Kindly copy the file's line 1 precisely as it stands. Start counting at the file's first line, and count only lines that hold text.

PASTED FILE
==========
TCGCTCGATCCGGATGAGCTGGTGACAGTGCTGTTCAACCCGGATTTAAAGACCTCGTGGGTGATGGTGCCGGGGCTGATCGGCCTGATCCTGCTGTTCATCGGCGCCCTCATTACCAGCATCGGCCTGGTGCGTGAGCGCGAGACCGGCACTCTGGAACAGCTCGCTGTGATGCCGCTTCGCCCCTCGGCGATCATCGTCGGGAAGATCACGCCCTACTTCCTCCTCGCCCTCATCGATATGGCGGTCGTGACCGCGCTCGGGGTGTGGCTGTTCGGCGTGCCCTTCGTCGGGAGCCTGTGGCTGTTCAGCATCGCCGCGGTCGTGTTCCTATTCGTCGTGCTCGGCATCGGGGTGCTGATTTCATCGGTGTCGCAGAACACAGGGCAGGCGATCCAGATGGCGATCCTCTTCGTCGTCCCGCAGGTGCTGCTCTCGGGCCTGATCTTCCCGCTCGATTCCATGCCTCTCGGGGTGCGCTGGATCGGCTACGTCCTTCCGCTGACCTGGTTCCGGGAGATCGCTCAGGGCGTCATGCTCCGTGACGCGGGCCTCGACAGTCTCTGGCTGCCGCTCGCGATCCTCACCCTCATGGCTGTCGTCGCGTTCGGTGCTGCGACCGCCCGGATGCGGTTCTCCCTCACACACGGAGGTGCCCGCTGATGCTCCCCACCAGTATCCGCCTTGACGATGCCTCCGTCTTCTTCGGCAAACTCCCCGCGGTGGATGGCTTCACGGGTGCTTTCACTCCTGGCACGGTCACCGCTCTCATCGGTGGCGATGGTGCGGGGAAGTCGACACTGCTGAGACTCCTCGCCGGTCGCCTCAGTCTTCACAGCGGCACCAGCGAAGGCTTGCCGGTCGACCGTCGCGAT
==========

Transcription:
TCGCTCGATCCGGATGAGCTGGTGACAGTGCTGTTCAACCCGGATTTAAAGACCTCGTGGGTGATGGTGCCGGGGCTGATCGGCCTGATCCTGCTGTTCATCGGCGCCCTCATTACCAGCATCGGCCTGGTGCGTGAGCGCGAGACCGGCACTCTGGAACAGCTCGCTGTGATGCCGCTTCGCCCCTCGGCGATCATCGTCGGGAAGATCACGCCCTACTTCCTCCTCGCCCTCATCGATATGGCGGTCGTGACCGCGCTCGGGGTGTGGCTGTTCGGCGTGCCCTTCGTCGGGAGCCTGTGGCTGTTCAGCATCGCCGCGGTCGTGTTCCTATTCGTCGTGCTCGGCATCGGGGTGCTGATTTCATCGGTGTCGCAGAACACAGGGCAGGCGATCCAGATGGCGATCCTCTTCGTCGTCCCGCAGGTGCTGCTCTCGGGCCTGATCTTCCCGCTCGATTCCATGCCTCTCGGGGTGCGCTGGATCGGCTACGTCCTTCCGCTGACCTGGTTCCGGGAGATCGCTCAGGGCGTCATGCTCCGTGACGCGGGCCTCGACAGTCTCTGGCTGCCGCTCGCGATCCTCACCCTCATGGCTGTCGTCGCGTTCGGTGCTGCGACCGCCCGGATGCGGTTCTCCCTCACACACGGAGGTGCCCGCTGATGCTCCCCACCAGTATCCGCCTTGACGATGCCTCCGTCTTCTTCGGCAAACTCCCCGCGGTGGATGGCTTCACGGGTGCTTTCACTCCTGGCACGGTCACCGCTCTCATCGGTGGCGATGGTGCGGGGAAGTCGACACTGCTGAGACTCCTCGCCGGTCGCCTCAGTCTTCACAGCGGCACCAGCGAAGGCTTGCCGGTCGACCGTCGCGAT